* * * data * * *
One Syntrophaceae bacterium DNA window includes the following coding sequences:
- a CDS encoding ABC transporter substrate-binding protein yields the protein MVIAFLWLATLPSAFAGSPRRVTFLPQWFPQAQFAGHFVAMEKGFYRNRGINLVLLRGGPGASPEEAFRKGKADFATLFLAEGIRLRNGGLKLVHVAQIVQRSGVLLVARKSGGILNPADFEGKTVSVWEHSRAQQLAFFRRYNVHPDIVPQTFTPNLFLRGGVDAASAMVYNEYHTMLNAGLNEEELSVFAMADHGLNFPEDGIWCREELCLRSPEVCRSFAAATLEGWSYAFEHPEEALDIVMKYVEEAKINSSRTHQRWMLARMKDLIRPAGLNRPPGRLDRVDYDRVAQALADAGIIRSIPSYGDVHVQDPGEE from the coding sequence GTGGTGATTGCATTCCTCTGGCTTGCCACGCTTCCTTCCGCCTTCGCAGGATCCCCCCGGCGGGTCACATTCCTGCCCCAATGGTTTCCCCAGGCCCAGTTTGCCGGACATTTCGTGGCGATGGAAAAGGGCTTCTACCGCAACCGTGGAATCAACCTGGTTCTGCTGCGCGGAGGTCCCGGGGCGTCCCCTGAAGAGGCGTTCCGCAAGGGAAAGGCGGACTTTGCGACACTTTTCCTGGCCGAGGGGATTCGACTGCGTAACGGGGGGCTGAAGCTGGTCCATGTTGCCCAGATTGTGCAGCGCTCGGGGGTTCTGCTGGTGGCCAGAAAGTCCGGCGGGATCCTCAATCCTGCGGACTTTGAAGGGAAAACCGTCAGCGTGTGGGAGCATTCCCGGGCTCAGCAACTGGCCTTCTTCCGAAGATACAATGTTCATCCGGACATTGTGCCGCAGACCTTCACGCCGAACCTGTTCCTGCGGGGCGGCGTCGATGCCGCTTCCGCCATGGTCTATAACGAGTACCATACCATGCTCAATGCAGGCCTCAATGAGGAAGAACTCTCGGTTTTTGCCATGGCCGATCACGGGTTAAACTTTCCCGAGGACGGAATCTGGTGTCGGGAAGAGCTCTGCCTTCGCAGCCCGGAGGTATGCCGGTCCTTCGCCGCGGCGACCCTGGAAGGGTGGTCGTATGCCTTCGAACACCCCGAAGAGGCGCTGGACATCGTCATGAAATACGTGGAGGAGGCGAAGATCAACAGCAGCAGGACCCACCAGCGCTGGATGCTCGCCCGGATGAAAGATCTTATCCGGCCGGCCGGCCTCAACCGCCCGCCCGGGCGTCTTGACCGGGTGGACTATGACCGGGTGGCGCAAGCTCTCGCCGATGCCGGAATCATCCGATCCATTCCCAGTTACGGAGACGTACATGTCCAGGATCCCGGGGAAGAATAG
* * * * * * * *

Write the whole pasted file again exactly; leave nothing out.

One Syntrophaceae bacterium DNA window includes the following coding sequences:
- a CDS encoding ABC transporter substrate-binding protein yields the protein MVIAFLWLATLPSAFAGSPRRVTFLPQWFPQAQFAGHFVAMEKGFYRNRGINLVLLRGGPGASPEEAFRKGKADFATLFLAEGIRLRNGGLKLVHVAQIVQRSGVLLVARKSGGILNPADFEGKTVSVWEHSRAQQLAFFRRYNVHPDIVPQTFTPNLFLRGGVDAASAMVYNEYHTMLNAGLNEEELSVFAMADHGLNFPEDGIWCREELCLRSPEVCRSFAAATLEGWSYAFEHPEEALDIVMKYVEEAKINSSRTHQRWMLARMKDLIRPAGLNRPPGRLDRVDYDRVAQALADAGIIRSIPSYGDVHVQDPGEE from the coding sequence GTGGTGATTGCATTCCTCTGGCTTGCCACGCTTCCTTCCGCCTTCGCAGGATCCCCCCGGCGGGTCACATTCCTGCCCCAATGGTTTCCCCAGGCCCAGTTTGCCGGACATTTCGTGGCGATGGAAAAGGGCTTCTACCGCAACCGTGGAATCAACCTGGTTCTGCTGCGCGGAGGTCCCGGGGCGTCCCCTGAAGAGGCGTTCCGCAAGGGAAAGGCGGACTTTGCGACACTTTTCCTGGCCGAGGGGATTCGACTGCGTAACGGGGGGCTGAAGCTGGTCCATGTTGCCCAGATTGTGCAGCGCTCGGGGGTTCTGCTGGTGGCCAGAAAGTCCGGCGGGATCCTCAATCCTGCGGACTTTGAAGGGAAAACCGTCAGCGTGTGGGAGCATTCCCGGGCTCAGCAACTGGCCTTCTTCCGAAGATACAATGTTCATCCGGACATTGTGCCGCAGACCTTCACGCCGAACCTGTTCCTGCGGGGCGGCGTCGATGCCGCTTCCGCCATGGTCTATAACGAGTACCATACCATGCTCAATGCAGGCCTCAATGAGGAAGAACTCTCGGTTTTTGCCATGGCCGATCACGGGTTAAACTTTCCCGAGGACGGAATCTGGTGTCGGGAAGAGCTCTGCCTTCGCAGCCCGGAGGTATGCCGGTCCTTCGCCGCGGCGACCCTGGAAGGGTGGTCGTATGCCTTCGAACACCCCGAAGAGGCGCTGGACATCGTCATGAAATACGTGGAGGAGGCGAAGATCAACAGCAGCAGGACCCACCAGCGCTGGATGCTCGCCCGGATGAAAGATCTTATCCGGCCGGCCGGCCTCAACCGCCCGCCCGGGCGTCTTGACCGGGTGGACTATGACCGGGTGGCGCAAGCTCTCGCCGATGCCGGAATCATCCGATCCATTCCCAGTTACGGAGACGTACATGTCCAGGATCCCGGGGAAGAATAG